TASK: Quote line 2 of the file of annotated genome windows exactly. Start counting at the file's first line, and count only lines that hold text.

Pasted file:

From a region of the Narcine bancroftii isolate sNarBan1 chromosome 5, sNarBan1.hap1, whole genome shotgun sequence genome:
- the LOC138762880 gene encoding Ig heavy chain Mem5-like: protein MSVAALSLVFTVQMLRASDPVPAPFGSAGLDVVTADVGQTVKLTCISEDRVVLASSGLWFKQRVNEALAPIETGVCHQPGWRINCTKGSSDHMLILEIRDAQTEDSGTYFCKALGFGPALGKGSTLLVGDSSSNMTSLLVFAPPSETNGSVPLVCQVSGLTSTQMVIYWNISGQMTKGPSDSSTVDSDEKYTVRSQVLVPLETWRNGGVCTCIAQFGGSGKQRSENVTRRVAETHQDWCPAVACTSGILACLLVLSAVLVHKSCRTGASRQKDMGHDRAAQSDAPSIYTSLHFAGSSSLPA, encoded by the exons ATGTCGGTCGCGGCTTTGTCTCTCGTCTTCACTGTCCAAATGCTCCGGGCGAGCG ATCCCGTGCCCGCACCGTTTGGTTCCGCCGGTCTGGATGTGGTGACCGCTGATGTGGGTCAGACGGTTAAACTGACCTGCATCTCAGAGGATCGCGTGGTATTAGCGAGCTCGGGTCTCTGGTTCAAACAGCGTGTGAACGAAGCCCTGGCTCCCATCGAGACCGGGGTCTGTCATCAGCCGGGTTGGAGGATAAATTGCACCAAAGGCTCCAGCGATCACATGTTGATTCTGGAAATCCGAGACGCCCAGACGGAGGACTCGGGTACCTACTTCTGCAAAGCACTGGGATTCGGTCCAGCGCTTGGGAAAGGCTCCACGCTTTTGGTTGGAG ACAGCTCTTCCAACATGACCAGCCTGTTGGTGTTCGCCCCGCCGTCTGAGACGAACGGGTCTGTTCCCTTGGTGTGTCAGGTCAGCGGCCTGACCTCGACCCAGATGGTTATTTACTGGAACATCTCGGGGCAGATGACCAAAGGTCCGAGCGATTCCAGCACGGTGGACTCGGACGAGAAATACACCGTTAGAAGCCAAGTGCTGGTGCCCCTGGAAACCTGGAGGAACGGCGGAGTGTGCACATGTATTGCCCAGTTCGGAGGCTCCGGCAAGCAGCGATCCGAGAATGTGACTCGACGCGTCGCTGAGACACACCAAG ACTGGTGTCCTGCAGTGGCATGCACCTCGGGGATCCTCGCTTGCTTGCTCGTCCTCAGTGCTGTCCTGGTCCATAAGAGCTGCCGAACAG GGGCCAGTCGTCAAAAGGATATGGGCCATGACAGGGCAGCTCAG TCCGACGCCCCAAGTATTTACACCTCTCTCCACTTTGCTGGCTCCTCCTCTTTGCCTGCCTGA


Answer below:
- the LOC138762880 gene encoding Ig heavy chain Mem5-like: protein MSVAALSLVFTVQMLRASDPVPAPFGSAGLDVVTADVGQTVKLTCISEDRVVLASSGLWFKQRVNEALAPIETGVCHQPGWRINCTKGSSDHMLILEIRDAQTEDSGTYFCKALGFGPALGKGSTLLVGDSSSNMTSLLVFAPPSETNGSVPLVCQVSGLTSTQMVIYWNISGQMTKGPSDSSTVDSDEKYTVRSQVLVPLETWRNGGVCTCIAQFGGSGKQRSENVTRRVAETHQDWCPAVACTSGILACLLVLSAVLVHKSCRTGASRQKDMGHDRAAQSDAPSIYTSLHFAGSSSLPA, encoded by the exons ATGTCGGTCGCGGCTTTGTCTCTCGTCTTCACTGTCCAAATGCTCCGGGCGAGCG ATCCCGTGCCCGCACCGTTTGGTTCCGCCGGTCTGGATGTGGTGACCGCTGATGTGGGTCAGACGGTTAAACTGACCTGCATCTCAGAGGATCGCGTGGTATTAGCGAGCTCGGGTCTCTGGTTCAAACAGCGTGTGAACGAAGCCCTGGCTCCCATCGAGACCGGGGTCTGTCATCAGCCGGGTTGGAGGATAAATTGCACCAAAGGCTCCAGCGATCACATGTTGATTCTGGAAATCCGAGACGCCCAGACGGAGGACTCGGGTACCTACTTCTGCAAAGCACTGGGATTCGGTCCAGCGCTTGGGAAAGGCTCCACGCTTTTGGTTGGAG ACAGCTCTTCCAACATGACCAGCCTGTTGGTGTTCGCCCCGCCGTCTGAGACGAACGGGTCTGTTCCCTTGGTGTGTCAGGTCAGCGGCCTGACCTCGACCCAGATGGTTATTTACTGGAACATCTCGGGGCAGATGACCAAAGGTCCGAGCGATTCCAGCACGGTGGACTCGGACGAGAAATACACCGTTAGAAGCCAAGTGCTGGTGCCCCTGGAAACCTGGAGGAACGGCGGAGTGTGCACATGTATTGCCCAGTTCGGAGGCTCCGGCAAGCAGCGATCCGAGAATGTGACTCGACGCGTCGCTGAGACACACCAAG ACTGGTGTCCTGCAGTGGCATGCACCTCGGGGATCCTCGCTTGCTTGCTCGTCCTCAGTGCTGTCCTGGTCCATAAGAGCTGCCGAACAG GGGCCAGTCGTCAAAAGGATATGGGCCATGACAGGGCAGCTCAG TCCGACGCCCCAAGTATTTACACCTCTCTCCACTTTGCTGGCTCCTCCTCTTTGCCTGCCTGA